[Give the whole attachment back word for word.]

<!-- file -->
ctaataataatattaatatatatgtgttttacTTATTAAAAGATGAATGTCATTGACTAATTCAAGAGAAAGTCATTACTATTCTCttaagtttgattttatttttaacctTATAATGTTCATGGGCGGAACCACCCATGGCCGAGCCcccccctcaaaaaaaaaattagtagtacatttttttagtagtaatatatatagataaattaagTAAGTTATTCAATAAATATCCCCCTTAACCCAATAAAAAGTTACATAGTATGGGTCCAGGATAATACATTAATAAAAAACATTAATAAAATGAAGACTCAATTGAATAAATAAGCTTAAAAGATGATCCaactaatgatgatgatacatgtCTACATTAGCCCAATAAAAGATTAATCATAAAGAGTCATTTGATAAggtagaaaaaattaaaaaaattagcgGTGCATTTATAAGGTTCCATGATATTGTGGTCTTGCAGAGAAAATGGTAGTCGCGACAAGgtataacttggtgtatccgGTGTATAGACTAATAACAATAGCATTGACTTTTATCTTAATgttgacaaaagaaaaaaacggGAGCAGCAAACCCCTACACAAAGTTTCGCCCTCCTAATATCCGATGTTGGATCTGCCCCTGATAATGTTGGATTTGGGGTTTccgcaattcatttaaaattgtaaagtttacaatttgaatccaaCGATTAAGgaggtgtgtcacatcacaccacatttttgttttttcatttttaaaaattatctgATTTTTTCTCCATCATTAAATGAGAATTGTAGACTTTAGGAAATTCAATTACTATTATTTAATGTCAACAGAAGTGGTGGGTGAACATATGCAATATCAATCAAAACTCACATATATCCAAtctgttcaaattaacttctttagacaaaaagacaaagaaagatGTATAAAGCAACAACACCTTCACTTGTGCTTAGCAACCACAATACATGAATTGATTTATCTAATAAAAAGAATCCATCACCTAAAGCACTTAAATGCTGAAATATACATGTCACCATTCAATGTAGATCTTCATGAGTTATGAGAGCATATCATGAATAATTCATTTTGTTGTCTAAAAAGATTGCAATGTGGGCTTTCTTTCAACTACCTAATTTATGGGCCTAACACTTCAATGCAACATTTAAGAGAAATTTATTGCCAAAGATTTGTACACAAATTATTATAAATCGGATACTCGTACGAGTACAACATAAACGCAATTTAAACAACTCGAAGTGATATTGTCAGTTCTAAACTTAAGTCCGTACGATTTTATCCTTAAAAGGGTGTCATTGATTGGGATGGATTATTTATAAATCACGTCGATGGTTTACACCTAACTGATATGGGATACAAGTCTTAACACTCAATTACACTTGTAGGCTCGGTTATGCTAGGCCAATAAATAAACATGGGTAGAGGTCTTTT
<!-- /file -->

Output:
ctaataataatattaatatatatgtgttttacTTATTAAAAGATGAATGTCATTGACTAATTCAAGAGAAAGTCATTACTATTCTCttaagtttgattttatttttaacctTATAATGTTCATGGGCGGAACCACCCATGGCCGAGCCcccccctcaaaaaaaaaattagtagtacatttttttagtagtaatatatatagataaattaagTAAGTTATTCAATAAATATCCCCCTTAACCCAATAAAAAGTTACATAGTATGGGTCCAGGATAATACATTAATAAAAAACATTAATAAAATGAAGACTCAATTGAATAAATAAGCTTAAAAGATGATCCaactaatgatgatgatacatgtCTACATTAGCCCAATAAAAGATTAATCATAAAGAGTCATTTGATAAggtagaaaaaattaaaaaaattagcgGTGCATTTATAAGGTTCCATGATATTGTGGTCTTGCAGAGAAAATGGTAGTCGCGACAAGgtataacttggtgtatccgGTGTATAGACTAATAACAATAGCATTGACTTTTATCTTAATgttgacaaaagaaaaaaacggGAGCAGCAAACCCCTACACAAAGTTTCGCCCTCCTAATATCCGATGTTGGATCTGCCCCTGATAATGTTGGATTTGGGGTTTccgcaattcatttaaaattgtaaagtttacaatttgaatccaaCGATTAAGgaggtgtgtcacatcacaccacatttttgttttttcatttttaaaaattatctgATTTTTTCTCCATCATTAAATGAGAATTGTAGACTTTAGGAAATTCAATTACTATTATTTAATGTCAACAGAAGTGGTGGGTGAACATATGCAATATCAATCAAAACTCACATATATCCAAtctgttcaaattaacttctttagacaaaaagacaaagaaagatGTATAAAGCAACAACACCTTCACTTGTGCTTAGCAACCACAATACATGAATTGATTTATCTAATAAAAAGAATCCATCACCTAAAGCACTTAAATGCTGAAATATACATGTCACCATTCAATGTAGATCTTCATGAGTTATGAGAGCATATCATGAATAATTCATTTTGTTGTCTAAAAAGATTGCAATGTGGGCTTTCTTTCAACTACCTAATTTATGGGCCTAACACTTCAATGCAACATTTAAGAGAAATTTATTGCCAAAGATTTGTACACAAATTATTATAAATCGGATACTCGTACGAGTACAACATAAACGCAATTTAAACAACTCGAAGTGATATTGTCAGTTCTAAACTTAAGTCCGTACGATTTTATCCTTAAAAGGGTGTCATTGATTGGGATGGATTATTTATAAATCACGTCGATGGTTTACACCTAACTGATATGGGATACAAGTCTTAACACTCAATTACACTTGTAGGCTCGGTTATGCTAGGCCAATAAATAAACATGGGTAGAGGTCTTTT